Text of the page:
SHARING AIR SPACE
The new tower addition was built 75 feet from Shannon’s AirMed1, an active helicopter service that flies approximately 786 missions a year serving 13 counties in the surrounding rural community. Such close proximity required diligent planning and communication with the pilot for erecting cranes, hanging steel, and conducting other construction-related activities that could potentially cross paths with the emergency aircraft. Sharing the job site with an active helicopter presented unique safety challenges and compounded otherwise ordinary activities – even trash disposal. Construction work generates a great deal of trash and the only possible location for a dumpster was adjacent to the helipad. Our team developed a custom lid for the 40-yard dumpster to prevent debris and materials from being displaced by winds created by the helicopter. The number one priority for Shannon Medical Center is the safety of its patients, staff, and visitors, and we made it our priority to act with the same level of care throughout the building process.
SAVING TIME WITH TECHNOLOGY
The construction world is constantly discovering new ways to integrate technology into the building process to drive efficiency. While preparing the flooring on the Shannon project we used Bluetooth-enabled concrete sensors in our slabs to help us read moisture levels and confirm concrete strength. Having instant data allowed us to plan the stressing of post-tension cables in real time. The sensors provided data to an app on smartphones, which prevented the technician from losing time gathering this information using conventional methods. Our team also employed HoloBuilder technology to provide 360-degree images of in-wall conditions prior to drywall installation to confirm quality and to provide Shannon valuable records for future maintenance.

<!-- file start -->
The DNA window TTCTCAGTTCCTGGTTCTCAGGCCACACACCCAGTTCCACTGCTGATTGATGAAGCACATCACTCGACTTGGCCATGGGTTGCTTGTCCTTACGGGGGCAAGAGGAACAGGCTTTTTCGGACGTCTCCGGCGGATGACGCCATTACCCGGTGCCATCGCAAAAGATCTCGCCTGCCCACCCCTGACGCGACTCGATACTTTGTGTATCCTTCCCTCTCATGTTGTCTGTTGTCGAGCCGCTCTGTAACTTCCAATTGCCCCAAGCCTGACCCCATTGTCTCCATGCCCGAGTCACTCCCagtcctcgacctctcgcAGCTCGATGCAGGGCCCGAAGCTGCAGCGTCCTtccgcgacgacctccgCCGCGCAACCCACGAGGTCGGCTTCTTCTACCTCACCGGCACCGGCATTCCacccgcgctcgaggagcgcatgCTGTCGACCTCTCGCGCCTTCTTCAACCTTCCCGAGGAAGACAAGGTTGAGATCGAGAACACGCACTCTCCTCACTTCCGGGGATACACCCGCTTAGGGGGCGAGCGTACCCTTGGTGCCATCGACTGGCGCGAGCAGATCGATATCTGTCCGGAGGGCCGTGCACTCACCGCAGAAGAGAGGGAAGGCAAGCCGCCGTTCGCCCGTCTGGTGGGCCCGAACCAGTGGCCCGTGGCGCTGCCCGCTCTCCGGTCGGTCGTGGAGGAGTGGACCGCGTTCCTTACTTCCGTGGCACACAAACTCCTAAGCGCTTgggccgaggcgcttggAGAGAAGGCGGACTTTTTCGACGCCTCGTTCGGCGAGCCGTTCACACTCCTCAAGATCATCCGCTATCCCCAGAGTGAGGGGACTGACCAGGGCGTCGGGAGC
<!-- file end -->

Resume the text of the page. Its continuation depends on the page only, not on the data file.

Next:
PRECISION PROBLEM SOLVING
Beginning with the end in mind, our team created a precise phasing plan for executing the interior renovations, including the ICU expansion. During the plan review, the team determined demolition plans reduced the number of ICU beds beyond the minimum state licensing requirement. Since this was not an option, we partnered with Shannon to coordinate the build out of four temporary ICU rooms that would keep the hospital at their minimum bed requirement. Initial plans also called for a refresh of the nine existing ICU rooms. Our team recognized the opportunity to upgrade the existing ICU rooms earlier than the schedule anticipated, which ultimately reduced future disruptions to the critical ICU department.
SMALL TOWN, BIG DEADLINES
The first official turnover was the completion of the new emergency department in the tower addition. Turning over this first-floor department meant all utilities and systems throughout the entire 7-story structure had to be fully operational, despite future completion dates for the remaining floors. To support the increase in capacity and make this transition possible, we had to upgrade the central utility plant, the fire suppression system and a 500-ton chiller. These extensive maneuvers required precise planning and coordination. On the appointed date, we successfully switched over to the new systems with no interruptions to hospital operations and quietly celebrated this significant achievement.
With thousands of decisions to be made, limited hospital resources, expeditious project phase turnover rates, and more than 26 project-related permits to be secured from the City of San Angelo, our team meticulously tracked the multi-phased schedule from project inception. Turning over a new bed tower and renovating several key departments in the original building within a matter of three years meant we needed to keep up our pace and work our plan. The project team achieved an important milestone by when we accomplished the first-floor turnover of the emergency department. With this phase successfully completed, we moved on to additional interior renovations that will double the capacity of the ICU and bring much needed upgrades to several key departments.